During the first 2020 presidential debate in June, then-candidate Mayor Bill de Blasio touted New York City’s drop in crime. But even as the number of shootings has dramatically decreased across the city over the past decade, a troubling trend has emerged: The proportion of people dying from gunshots has been rising in some pockets.
Data obtained from the New York Police Department and analyzed by The Trace/Measure of America/THE CITY shows this problem has been most severe in Queens.
We mapped the 12,000-plus shootings recorded by the NYPD between 2010 and October 2018, and our analysis found that the further away someone was from a Level I or II trauma center when they were shot, the more likely they were to die.
Nowhere fared worse than neighborhoods in southern Queens, particularly those below Hillside Avenue, where more residents live further than three miles from a trauma center than anywhere else in the city.
There used to be more trauma coverage in the borough. But in February 2009, two hospitals closed, and one of them contained a Level I trauma center.
In the following two years, the gunshot fatality rate in Queens jumped from under 16% to more than 23%. That put the borough’s gunshot fatality rate 30% higher than in the rest of the city.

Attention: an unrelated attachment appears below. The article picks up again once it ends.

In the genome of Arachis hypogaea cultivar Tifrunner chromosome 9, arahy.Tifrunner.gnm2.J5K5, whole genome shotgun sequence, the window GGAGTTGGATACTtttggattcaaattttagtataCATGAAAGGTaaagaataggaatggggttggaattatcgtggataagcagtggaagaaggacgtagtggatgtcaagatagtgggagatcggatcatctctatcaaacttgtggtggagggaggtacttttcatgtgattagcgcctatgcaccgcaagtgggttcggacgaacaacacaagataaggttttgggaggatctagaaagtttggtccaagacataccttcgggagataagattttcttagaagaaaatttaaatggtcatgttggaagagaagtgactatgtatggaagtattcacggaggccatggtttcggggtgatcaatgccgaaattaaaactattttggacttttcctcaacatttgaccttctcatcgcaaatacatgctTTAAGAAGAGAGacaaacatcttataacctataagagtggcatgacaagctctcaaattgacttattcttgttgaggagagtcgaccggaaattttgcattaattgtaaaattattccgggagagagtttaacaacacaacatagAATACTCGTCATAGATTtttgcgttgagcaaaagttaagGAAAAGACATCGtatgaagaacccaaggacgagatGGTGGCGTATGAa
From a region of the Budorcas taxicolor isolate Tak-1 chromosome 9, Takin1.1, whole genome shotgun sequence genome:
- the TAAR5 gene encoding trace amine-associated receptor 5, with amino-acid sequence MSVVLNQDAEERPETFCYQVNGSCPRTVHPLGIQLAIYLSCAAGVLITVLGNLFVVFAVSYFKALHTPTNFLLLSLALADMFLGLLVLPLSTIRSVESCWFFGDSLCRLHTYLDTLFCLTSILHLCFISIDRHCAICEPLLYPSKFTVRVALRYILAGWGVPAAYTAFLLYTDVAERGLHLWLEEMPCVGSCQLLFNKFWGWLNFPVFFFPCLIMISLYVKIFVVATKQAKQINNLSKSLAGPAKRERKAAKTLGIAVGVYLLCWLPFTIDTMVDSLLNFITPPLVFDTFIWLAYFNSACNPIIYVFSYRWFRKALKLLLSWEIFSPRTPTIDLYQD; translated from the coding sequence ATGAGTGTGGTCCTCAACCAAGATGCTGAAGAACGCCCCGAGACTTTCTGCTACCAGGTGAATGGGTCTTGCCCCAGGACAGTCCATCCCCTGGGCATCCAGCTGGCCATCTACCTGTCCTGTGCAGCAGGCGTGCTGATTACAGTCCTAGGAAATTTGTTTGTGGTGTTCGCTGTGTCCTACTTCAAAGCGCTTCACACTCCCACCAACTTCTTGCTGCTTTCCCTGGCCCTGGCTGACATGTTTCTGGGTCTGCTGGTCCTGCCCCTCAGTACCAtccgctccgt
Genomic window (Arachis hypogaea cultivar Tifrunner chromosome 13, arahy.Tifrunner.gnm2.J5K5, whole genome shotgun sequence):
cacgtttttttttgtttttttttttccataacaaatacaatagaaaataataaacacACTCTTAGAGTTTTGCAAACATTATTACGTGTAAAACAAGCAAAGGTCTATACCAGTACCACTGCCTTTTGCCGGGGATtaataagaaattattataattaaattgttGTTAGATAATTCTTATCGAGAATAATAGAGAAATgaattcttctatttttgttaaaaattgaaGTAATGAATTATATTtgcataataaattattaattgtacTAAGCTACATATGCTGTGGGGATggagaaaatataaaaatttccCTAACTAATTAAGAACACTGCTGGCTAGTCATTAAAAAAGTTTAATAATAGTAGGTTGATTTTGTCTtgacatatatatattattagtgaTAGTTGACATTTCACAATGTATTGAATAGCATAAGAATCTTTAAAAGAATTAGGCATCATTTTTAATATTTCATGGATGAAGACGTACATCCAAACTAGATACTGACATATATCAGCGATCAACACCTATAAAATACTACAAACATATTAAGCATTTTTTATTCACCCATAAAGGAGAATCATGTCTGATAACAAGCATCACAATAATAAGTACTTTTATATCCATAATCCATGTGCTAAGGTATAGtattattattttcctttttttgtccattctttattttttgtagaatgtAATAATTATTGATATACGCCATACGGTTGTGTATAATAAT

Since then, every year except for 2016, the death rate from gunshots in Queens has been higher than in the city as a whole.
“How well your trauma system works, and how good your care is across the country is a big mosaic, and where you are will determine your outcomes,” said Dr. Robert Winchell, the former chair of the trauma systems committee for the American College of Surgeons.
Today, most areas of New York City have access to multiple trauma centers while southern Queens has only one: Jamaica Hospital Medical Center. But financial documents, audits and state reports indicate the facility is ailing.
The hospital was in the red 12 of the 13 years between 2005 and 2017. It finished that year with a deficit of more than $66 million, according to IRS filings and an independent audit.
“I’m not sure how you keep the doors open with that,” said Winchell, who is also chief of New York-Presbyterian/Weill Cornell Medical Center’s trauma division.
I'm not sure you can either when the city would rather spend $11,000,000,000 on tower jails.